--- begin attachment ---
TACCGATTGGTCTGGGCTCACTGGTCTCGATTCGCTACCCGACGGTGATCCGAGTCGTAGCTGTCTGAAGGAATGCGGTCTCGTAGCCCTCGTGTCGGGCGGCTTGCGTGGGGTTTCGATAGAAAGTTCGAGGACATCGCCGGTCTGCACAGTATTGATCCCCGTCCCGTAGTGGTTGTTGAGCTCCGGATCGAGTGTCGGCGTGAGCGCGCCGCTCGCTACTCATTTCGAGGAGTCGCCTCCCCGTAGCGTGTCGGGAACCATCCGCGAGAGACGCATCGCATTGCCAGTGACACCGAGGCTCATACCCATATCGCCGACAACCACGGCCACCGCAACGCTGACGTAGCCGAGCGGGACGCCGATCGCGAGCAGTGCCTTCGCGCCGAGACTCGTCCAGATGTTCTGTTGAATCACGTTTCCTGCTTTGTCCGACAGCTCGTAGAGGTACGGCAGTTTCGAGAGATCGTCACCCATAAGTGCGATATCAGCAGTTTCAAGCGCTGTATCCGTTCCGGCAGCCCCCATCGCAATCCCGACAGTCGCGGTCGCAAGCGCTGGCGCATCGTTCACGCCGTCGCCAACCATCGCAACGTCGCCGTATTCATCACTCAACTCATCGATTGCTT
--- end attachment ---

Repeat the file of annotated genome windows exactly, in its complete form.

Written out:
TACCGATTGGTCTGGGCTCACTGGTCTCGATTCGCTACCCGACGGTGATCCGAGTCGTAGCTGTCTGAAGGAATGCGGTCTCGTAGCCCTCGTGTCGGGCGGCTTGCGTGGGGTTTCGATAGAAAGTTCGAGGACATCGCCGGTCTGCACAGTATTGATCCCCGTCCCGTAGTGGTTGTTGAGCTCCGGATCGAGTGTCGGCGTGAGCGCGCCGCTCGCTACTCATTTCGAGGAGTCGCCTCCCCGTAGCGTGTCGGGAACCATCCGCGAGAGACGCATCGCATTGCCAGTGACACCGAGGCTCATACCCATATCGCCGACAACCACGGCCACCGCAACGCTGACGTAGCCGAGCGGGACGCCGATCGCGAGCAGTGCCTTCGCGCCGAGACTCGTCCAGATGTTCTGTTGAATCACGTTTCCTGCTTTGTCCGACAGCTCGTAGAGGTACGGCAGTTTCGAGAGATCGTCACCCATAAGTGCGATATCAGCAGTTTCAAGCGCTGTATCCGTTCCGGCAGCCCCCATCGCAATCCCGACAGTCGCGGTCGCAAGCGCTGGCGCATCGTTCACGCCGTCGCCAACCATCGCAACGTCGCCGTATTCATCACTCAACTCATCGATTGCTT